A hill of beans

A hill of beans

Yesterday afternoon we staged the most comic of our portraits, based on Ponting’s product-placement shot of a crew member perched on a crate labeled “Heinz Baked Beans” and doing a bite-and-smile with a spoon and a can of the same.  When I was in Cambridge last year at the wonderful Scott Polar Research Institute (SPRI) in Ponting’s papers I turned up a long letter to Scott–never delivered, since it was written when Scott was already dead, unbeknownst to Ponting and the world–that contained a reference to photos like this that implied Ponting hadn’t been informed in advance of the expedition that he would be required to take such crassly commercial photos; he clearly felt they were beneath his dignity.  So why would we re-enact such a photo?

For me, 3 reasons: 1) Antarctic exploration and science ain’t cheap, and someone has to foot the bill, even and perhaps especially for items as banal as beans to feed the troops, be it Heinz or the American taxpayer, and there are all kinds of ways those pressures surfaced for Scott et al and for McMurdo now. See also Cherry-Garrard on shopkeeping.  We had a long and twisting conversation about what our contemporary portrait should have emblazoned on the crate.  NSF?  NO–we didn’t want anyone to make the equation Beans = NSF. What then?  We liked the challenge of figuring it out.

2) A wonderful guy called Max, a contract worker in Supply, turned up out of the blue wanting to get involved with our project in any way, and he reminded us of the young guy in the Ponting photo–both project so much likability through the lens.  Max was perfect, disarming and forthcoming.  We loved his enthusiasm.  He helped us set up another portrait too.  Max is setting out from McMurdo in April to travel the world–an adventurous young person, like others we have met here.  I wish him all the best.  The world should be his oyster.

3)  It drew us into an area of McMurdo a bit off the beaten path of central town, uphill into the outdoor warehouse storage racks and rows known as “Mustache” since to keep track of the inventory the rows are organized according to mustache types:  Handlebar, Imperial, etc.  There are witty signs for these.  It was Vince’s idea to shoot Max’s portrait up there.

Instead of just one crate of beans, Max perched on a 3-4 tier multicolored stack at the end of one mustache row.  Stretched our behind and to either side of him were rows upon rows of crates of various shapes, sizes, and hues.  In the background of the shot, since Mustache is up on a hill, you can see McMurdo Sound, and it just so happened that the British ship Protector was in the sound and a helicopter was ferrying freight around the sound to the heliport below us.  So there was an opportunity to open up the image beyond the full shot of Max and show how the cargo and thus the materiality of Antarctic exploration had expanded.  It now takes a lot more beans.  We replaced the beans with a sandwich.  We brought 2 so we could do multiple takes.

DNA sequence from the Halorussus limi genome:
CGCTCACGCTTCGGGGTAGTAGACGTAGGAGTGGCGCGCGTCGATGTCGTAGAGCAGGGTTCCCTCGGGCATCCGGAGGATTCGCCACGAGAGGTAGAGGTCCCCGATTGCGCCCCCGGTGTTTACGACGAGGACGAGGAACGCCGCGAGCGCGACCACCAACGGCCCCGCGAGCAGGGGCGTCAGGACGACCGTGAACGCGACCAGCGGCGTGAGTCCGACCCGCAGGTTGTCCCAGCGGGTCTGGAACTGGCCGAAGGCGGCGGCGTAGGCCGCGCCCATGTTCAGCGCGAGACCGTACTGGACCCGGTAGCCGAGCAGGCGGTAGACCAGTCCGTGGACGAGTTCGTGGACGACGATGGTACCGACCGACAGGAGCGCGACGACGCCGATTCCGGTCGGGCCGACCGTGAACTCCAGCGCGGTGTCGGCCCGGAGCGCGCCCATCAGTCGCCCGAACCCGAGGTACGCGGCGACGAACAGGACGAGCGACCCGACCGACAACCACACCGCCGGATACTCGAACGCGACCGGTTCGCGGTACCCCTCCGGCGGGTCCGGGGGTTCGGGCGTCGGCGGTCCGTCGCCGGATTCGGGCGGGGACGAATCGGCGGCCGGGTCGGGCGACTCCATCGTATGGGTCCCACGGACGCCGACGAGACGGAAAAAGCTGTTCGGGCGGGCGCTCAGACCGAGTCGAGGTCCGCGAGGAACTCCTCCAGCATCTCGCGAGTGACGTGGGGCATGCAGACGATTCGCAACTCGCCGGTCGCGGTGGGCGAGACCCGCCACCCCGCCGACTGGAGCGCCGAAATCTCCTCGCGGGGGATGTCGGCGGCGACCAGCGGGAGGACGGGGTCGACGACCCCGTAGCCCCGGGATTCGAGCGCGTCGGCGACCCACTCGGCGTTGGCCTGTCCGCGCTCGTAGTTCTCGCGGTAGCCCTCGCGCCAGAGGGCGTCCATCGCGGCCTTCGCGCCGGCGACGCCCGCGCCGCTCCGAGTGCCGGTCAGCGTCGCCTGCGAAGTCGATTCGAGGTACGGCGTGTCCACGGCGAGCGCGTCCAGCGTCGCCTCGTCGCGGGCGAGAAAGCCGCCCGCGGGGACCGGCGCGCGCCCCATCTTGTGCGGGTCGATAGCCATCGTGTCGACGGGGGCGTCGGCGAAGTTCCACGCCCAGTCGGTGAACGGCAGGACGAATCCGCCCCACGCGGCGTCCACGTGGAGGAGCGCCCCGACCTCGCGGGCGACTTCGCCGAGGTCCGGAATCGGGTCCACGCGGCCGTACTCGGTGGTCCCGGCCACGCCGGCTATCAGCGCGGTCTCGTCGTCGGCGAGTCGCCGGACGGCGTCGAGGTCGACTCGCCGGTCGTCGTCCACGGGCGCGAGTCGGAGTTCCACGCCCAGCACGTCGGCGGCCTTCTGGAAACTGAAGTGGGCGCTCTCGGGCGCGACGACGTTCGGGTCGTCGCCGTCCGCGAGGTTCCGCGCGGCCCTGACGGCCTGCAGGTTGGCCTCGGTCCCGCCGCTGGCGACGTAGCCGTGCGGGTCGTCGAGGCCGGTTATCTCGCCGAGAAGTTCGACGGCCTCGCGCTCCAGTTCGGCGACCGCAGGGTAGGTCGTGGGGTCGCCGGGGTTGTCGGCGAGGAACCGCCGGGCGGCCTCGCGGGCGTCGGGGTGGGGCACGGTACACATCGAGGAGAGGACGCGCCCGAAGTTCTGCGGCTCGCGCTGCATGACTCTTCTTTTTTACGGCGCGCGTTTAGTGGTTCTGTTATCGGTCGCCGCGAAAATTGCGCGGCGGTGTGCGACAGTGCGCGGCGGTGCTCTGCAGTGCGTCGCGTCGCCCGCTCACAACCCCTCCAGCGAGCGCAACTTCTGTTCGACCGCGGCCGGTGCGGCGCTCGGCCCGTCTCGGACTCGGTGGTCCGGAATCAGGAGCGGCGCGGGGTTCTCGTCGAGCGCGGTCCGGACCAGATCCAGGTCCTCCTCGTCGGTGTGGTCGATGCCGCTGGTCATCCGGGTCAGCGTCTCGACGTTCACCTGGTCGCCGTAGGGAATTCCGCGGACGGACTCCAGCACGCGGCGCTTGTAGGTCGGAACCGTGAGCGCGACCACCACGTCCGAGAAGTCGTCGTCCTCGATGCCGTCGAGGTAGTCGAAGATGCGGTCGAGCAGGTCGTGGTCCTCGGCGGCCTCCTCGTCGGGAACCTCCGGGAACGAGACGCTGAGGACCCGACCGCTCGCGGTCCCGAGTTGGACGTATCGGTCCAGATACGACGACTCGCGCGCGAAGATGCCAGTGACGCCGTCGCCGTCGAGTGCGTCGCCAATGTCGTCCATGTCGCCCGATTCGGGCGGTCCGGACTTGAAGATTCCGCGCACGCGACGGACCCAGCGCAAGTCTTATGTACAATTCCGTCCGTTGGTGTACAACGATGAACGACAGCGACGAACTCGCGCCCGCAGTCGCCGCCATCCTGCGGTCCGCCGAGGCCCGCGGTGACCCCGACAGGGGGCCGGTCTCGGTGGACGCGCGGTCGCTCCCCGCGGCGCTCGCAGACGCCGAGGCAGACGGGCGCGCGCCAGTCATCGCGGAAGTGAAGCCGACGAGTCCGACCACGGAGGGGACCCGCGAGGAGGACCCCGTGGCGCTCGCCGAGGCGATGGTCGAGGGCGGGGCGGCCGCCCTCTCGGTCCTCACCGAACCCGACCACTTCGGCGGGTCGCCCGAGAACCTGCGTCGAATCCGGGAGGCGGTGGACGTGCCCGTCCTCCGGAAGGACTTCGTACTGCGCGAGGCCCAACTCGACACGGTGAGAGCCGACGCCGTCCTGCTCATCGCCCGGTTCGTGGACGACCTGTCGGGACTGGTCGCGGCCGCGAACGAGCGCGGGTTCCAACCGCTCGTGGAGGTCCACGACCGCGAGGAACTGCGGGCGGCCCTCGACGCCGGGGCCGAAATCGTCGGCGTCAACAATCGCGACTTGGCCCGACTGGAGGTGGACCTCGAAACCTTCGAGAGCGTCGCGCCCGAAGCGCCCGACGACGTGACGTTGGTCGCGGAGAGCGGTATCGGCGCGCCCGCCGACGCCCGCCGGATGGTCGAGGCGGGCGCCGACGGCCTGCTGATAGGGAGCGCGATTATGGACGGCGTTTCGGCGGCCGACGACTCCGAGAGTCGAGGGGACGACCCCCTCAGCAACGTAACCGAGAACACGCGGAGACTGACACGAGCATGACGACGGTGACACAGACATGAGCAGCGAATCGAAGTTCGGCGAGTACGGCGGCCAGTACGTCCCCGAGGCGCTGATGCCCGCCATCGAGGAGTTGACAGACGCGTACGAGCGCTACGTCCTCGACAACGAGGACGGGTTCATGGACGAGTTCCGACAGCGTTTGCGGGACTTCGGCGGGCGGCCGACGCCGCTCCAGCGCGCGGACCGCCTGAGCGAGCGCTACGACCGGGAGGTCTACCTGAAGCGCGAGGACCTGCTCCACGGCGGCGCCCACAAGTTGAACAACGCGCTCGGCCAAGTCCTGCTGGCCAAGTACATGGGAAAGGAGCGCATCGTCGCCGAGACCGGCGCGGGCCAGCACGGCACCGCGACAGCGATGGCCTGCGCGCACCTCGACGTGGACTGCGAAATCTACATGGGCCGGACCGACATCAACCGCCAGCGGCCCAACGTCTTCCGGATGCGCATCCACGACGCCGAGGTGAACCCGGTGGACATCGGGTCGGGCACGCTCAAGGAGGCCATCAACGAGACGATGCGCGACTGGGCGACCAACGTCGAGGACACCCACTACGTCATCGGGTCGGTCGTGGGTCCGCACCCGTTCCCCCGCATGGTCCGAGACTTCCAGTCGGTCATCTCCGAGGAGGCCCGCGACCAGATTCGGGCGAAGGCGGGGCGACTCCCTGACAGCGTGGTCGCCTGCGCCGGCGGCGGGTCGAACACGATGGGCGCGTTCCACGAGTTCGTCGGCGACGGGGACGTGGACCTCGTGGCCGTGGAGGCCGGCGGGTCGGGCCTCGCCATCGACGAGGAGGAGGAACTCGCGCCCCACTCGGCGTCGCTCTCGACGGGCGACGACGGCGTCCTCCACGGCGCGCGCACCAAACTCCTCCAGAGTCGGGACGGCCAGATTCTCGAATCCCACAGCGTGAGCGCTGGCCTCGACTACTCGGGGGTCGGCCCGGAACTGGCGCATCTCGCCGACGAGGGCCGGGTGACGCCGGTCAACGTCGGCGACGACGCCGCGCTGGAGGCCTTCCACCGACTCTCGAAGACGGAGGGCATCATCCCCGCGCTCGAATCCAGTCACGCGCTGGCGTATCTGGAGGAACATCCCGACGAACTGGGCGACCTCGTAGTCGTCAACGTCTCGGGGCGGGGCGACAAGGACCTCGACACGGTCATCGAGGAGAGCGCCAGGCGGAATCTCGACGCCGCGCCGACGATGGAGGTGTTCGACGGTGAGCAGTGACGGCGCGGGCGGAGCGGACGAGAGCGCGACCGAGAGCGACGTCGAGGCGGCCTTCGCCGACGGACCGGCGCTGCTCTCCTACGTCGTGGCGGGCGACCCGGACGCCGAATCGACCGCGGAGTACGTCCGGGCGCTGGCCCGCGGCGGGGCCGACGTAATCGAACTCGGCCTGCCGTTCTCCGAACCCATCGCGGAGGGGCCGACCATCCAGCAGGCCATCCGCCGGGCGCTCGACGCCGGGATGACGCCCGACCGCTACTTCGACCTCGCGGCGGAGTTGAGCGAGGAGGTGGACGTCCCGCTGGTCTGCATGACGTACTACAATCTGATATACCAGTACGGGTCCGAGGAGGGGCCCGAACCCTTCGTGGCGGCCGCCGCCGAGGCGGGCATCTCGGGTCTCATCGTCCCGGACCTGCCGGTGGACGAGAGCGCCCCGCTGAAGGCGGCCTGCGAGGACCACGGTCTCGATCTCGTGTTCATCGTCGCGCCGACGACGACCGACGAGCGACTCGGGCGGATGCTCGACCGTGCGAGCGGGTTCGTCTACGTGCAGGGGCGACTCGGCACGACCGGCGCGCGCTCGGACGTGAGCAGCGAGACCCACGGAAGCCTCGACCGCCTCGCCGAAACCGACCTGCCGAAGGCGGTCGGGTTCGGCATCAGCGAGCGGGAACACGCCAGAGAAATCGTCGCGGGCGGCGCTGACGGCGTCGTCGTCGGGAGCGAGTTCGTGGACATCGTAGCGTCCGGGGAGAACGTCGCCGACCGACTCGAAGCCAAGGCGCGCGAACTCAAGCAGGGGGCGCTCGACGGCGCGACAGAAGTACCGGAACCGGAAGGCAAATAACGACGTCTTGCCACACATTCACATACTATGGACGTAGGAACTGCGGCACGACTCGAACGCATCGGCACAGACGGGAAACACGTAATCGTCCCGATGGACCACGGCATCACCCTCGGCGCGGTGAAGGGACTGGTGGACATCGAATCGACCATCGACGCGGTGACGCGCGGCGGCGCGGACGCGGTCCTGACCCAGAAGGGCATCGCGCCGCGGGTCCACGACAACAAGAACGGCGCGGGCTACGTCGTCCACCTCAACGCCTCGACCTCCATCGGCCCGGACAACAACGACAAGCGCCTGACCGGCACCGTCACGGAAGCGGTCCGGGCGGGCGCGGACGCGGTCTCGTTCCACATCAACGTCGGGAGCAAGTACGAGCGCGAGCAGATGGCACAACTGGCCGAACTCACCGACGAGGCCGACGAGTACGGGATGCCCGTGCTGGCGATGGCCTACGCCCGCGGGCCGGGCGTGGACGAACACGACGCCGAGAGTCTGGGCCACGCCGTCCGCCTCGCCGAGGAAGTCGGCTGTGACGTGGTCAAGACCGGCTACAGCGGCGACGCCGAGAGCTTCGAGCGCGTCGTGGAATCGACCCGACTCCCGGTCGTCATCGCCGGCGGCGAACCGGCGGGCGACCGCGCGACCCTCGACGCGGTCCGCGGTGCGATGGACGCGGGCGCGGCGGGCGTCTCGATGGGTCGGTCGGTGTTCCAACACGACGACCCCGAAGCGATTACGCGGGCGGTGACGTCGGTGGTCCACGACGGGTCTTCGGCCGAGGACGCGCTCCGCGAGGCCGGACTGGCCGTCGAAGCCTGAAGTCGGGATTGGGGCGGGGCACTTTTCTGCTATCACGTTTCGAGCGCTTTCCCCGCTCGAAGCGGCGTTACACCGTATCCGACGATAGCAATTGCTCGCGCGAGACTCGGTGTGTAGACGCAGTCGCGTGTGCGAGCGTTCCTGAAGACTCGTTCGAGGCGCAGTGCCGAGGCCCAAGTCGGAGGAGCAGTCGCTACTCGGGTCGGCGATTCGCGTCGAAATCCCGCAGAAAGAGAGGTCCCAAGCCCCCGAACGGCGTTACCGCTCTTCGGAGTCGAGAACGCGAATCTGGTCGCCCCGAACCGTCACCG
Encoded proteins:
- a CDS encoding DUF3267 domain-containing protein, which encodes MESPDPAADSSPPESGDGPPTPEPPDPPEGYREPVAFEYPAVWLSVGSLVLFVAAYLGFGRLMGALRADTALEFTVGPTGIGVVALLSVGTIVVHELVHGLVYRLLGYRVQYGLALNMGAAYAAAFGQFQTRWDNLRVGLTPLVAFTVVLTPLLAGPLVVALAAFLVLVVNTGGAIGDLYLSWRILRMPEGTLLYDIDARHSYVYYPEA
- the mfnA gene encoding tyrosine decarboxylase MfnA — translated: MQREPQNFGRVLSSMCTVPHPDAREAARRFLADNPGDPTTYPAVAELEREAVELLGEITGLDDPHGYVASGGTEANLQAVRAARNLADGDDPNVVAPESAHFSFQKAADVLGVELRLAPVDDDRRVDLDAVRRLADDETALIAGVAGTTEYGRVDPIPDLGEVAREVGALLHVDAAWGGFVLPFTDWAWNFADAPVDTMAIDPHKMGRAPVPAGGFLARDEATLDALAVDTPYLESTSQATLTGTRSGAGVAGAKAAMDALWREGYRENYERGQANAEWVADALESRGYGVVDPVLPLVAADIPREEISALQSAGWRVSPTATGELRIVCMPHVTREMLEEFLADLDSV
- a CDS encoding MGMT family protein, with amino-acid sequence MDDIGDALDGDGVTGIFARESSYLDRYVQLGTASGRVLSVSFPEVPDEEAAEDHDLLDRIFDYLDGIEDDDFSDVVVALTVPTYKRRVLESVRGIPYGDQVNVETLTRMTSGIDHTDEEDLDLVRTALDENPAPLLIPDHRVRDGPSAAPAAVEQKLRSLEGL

We also approached the shot differently than most of our portraits.  We traded slow motion for stop action, opening the shot on Max taking his first bite of sandwich similarly framed as in Ponting’s image, then using the continuous burst mode to travel from him, handheld and purposefully herky-jerky, around the rows of cargo, returning full circle to Max finishing the sandwich.  We were so happy when we thought it up.  The reality was that it was really hard to do because it was a very cold day and the wind whips through the Mustaches dreadfully, and there were gusts of up to 40 mph that day with wind chills down to -17 F.  And to hold the continuous burst, you have to keep pressure on the shutter button which pretty much requires either a thin glove or no glove or a fingerless one (I experiment with a lot of gloves, and have never been satisfied with any of them).  Running along the racks increased the wind chill, and the wind decided to grab my hood at one corner and pull it off my head, reducing my headgear down to one hat, and my gaiter also slipped down so my face was exposed.  I only did one run of this shot.  Vince did 2, and I think he had even less luck with clothes.  When I got to the end of the shot my face was so frozen I couldn’t speak, and my hand was so cramped around the camera I had to pry the exposed hand off with the other.  And Max was out of sandwich but Vince said, “Just stuff the crumbs in your mouth, no one will notice” (the wind was also whipping sandwiches apart) and poor Max was stuffing sandwich shreds in his mouth and turning blue up there on top of the crates–we at least were able to run around to try to stay warm.  Every time I tell this story now when I get to Vince’s line about the crumbs I crack up and can’t finish telling it.